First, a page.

Building schools

December 02, 2004

WITHIN THE next decade, Maryland will need to spend nearly $4 billion on its schools to accommodate more students, satisfy requirements for smaller classes and bring all schools up to minimum standards. That's a huge commitment at a time of declining state dollars. But as Gov. Robert L. Ehrlich Jr. and the state legislature look at competing demands on the state purse before the next legislative session, they should consider money for school construction as a reasonable and prudent investment in the state's long-term financial and social health.

A comprehensive assessment of school construction needs was conducted by a state task force that presented its final report in February. Identifying a school construction "crisis," the task force estimated that $3.85 billion (in 2003 dollars) would need to be spent on public schools by 2013 to bring them up to minimum standards of health and safety as well as to implement basic, required educational programs.

According to the task force, about 40 percent of the money, or $1.54 billion, would cover increased enrollment, from elementary to high schools, anticipated by the school year that starts in 2007. The rest of the money would be used to make essential improvements in existing schools, such as satisfying health and safety standards and adding gyms, lunchrooms, assembly rooms and other accommodations.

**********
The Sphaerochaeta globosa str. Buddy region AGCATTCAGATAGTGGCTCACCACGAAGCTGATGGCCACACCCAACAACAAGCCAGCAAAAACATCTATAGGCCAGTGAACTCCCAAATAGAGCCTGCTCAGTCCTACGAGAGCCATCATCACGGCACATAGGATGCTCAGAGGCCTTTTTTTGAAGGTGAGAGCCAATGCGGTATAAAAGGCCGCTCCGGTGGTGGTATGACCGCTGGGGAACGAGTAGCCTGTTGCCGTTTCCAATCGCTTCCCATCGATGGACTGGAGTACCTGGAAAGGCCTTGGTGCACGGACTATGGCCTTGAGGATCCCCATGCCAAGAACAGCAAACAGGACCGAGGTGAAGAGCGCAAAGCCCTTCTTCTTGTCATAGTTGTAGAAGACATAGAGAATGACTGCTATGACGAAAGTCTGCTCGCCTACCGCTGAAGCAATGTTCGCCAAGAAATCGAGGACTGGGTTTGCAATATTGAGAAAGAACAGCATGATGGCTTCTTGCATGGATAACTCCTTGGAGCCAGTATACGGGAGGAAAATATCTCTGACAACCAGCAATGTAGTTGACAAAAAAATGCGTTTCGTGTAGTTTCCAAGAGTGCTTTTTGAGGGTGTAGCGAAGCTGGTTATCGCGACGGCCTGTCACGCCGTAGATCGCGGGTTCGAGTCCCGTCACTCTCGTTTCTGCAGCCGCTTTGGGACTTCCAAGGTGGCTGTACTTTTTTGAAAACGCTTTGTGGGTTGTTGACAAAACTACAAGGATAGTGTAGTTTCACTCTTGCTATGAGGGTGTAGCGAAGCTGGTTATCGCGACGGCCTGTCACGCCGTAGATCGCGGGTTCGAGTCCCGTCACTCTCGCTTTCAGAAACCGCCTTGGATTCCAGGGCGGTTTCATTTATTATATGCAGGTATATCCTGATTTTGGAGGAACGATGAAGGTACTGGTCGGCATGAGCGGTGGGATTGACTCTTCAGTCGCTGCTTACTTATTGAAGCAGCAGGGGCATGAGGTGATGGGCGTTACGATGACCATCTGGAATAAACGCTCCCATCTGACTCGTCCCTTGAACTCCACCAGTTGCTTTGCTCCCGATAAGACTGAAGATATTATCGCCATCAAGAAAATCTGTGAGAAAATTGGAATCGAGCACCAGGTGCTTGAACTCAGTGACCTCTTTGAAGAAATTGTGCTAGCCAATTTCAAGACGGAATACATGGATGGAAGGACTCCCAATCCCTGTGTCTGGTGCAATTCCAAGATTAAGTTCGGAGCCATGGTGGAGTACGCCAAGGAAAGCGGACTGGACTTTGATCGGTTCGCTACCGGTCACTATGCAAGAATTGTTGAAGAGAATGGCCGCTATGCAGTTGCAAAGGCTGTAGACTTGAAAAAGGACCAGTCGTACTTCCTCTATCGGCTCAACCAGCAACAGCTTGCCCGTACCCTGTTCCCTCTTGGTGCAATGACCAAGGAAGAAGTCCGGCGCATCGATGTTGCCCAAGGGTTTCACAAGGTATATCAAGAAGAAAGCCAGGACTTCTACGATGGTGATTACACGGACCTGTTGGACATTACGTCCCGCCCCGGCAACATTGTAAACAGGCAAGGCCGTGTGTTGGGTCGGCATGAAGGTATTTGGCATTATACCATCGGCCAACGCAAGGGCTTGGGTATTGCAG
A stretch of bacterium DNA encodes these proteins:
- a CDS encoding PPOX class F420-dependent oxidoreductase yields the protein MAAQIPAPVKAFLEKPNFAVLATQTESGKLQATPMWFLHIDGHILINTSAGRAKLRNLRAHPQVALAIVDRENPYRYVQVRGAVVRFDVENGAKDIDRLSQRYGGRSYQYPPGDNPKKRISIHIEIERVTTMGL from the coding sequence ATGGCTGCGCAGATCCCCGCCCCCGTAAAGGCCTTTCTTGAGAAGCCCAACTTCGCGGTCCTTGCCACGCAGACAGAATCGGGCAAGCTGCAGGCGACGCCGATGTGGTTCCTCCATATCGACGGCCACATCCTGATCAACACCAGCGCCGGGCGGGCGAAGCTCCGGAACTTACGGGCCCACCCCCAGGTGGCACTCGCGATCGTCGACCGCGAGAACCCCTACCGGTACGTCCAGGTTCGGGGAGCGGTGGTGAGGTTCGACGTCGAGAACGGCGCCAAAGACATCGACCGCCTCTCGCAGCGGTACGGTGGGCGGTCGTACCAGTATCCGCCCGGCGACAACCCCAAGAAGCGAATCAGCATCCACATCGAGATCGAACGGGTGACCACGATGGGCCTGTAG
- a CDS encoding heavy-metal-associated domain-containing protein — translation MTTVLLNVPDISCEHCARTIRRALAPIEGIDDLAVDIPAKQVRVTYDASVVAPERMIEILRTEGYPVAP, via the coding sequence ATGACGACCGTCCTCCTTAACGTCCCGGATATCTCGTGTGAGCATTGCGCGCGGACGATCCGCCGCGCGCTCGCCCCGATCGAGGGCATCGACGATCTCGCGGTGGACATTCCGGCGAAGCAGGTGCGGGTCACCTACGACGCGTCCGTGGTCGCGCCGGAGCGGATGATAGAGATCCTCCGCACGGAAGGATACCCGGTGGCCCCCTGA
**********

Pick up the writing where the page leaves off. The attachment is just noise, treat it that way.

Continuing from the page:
The task force recommended that the state pay $2 billion of the cost while local governments pay the remaining $1.85 billion. Although the state seems set to provide about $100 million a year over eight years, that leaves a $1.2 billion shortfall. County executives, reflecting the anxieties of local constituents, are pressing the state to spend more.

Can the state afford an additional $150 million a year over the same eight years, particularly when the effort to deal with building needs also coincides with state efforts to enhance educational opportunities for all students under the Thornton plan? The Capital Debt Affordability Committee concluded in September that the state could probably take on $1.2 billion in general obligation bonds over a number of years without jeopardizing its good rating. But the committee also suggested that the state explore alternative funding structures, new revenue sources or a shift in other capital projects before taking on that much additional debt.

Surely the governor, the legislature, state financial officials and county executives can put their heads together to come up with a plan that will have every Maryland child in a school that is not crumbling or crowded.

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